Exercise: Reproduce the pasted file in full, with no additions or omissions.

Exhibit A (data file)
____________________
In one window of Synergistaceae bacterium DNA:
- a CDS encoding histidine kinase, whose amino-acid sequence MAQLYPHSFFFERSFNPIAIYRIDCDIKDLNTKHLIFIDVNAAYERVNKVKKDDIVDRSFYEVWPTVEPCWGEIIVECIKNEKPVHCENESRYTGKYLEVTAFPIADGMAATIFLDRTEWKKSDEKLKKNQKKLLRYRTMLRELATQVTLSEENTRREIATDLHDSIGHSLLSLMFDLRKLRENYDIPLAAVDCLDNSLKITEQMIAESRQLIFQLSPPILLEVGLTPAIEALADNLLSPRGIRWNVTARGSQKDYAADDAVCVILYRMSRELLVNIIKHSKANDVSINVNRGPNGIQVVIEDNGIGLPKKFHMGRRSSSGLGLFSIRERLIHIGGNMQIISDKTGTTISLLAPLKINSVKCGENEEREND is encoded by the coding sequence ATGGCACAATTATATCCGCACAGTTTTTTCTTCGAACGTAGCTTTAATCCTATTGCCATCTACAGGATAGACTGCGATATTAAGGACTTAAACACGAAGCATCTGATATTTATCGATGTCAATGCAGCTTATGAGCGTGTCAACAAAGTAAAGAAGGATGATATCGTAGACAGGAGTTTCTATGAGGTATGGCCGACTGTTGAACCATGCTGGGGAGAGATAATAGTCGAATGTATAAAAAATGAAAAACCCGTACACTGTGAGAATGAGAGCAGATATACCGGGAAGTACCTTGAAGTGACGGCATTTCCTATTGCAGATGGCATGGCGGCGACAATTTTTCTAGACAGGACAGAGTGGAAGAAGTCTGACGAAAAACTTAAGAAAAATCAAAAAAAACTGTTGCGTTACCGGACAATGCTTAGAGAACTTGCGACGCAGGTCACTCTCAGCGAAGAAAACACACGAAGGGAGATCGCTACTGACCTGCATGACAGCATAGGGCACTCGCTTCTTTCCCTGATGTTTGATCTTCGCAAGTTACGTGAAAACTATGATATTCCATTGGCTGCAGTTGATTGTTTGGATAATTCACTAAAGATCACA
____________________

In one window of Synergistaceae bacterium DNA:
- a CDS encoding histidine kinase, whose amino-acid sequence MAQLYPHSFFFERSFNPIAIYRIDCDIKDLNTKHLIFIDVNAAYERVNKVKKDDIVDRSFYEVWPTVEPCWGEIIVECIKNEKPVHCENESRYTGKYLEVTAFPIADGMAATIFLDRTEWKKSDEKLKKNQKKLLRYRTMLRELATQVTLSEENTRREIATDLHDSIGHSLLSLMFDLRKLRENYDIPLAAVDCLDNSLKITEQMIAESRQLIFQLSPPILLEVGLTPAIEALADNLLSPRGIRWNVTARGSQKDYAADDAVCVILYRMSRELLVNIIKHSKANDVSINVNRGPNGIQVVIEDNGIGLPKKFHMGRRSSSGLGLFSIRERLIHIGGNMQIISDKTGTTISLLAPLKINSVKCGENEEREND is encoded by the coding sequence ATGGCACAATTATATCCGCACAGTTTTTTCTTCGAACGTAGCTTTAATCCTATTGCCATCTACAGGATAGACTGCGATATTAAGGACTTAAACACGAAGCATCTGATATTTATCGATGTCAATGCAGCTTATGAGCGTGTCAACAAAGTAAAGAAGGATGATATCGTAGACAGGAGTTTCTATGAGGTATGGCCGACTGTTGAACCATGCTGGGGAGAGATAATAGTCGAATGTATAAAAAATGAAAAACCCGTACACTGTGAGAATGAGAGCAGATATACCGGGAAGTACCTTGAAGTGACGGCATTTCCTATTGCAGATGGCATGGCGGCGACAATTTTTCTAGACAGGACAGAGTGGAAGAAGTCTGACGAAAAACTTAAGAAAAATCAAAAAAAACTGTTGCGTTACCGGACAATGCTTAGAGAACTTGCGACGCAGGTCACTCTCAGCGAAGAAAACACACGAAGGGAGATCGCTACTGACCTGCATGACAGCATAGGGCACTCGCTTCTTTCCCTGATGTTTGATCTTCGCAAGTTACGTGAAAACTATGATATTCCATTGGCTGCAGTTGATTGTTTGGATAATTCACTAAAGATCACA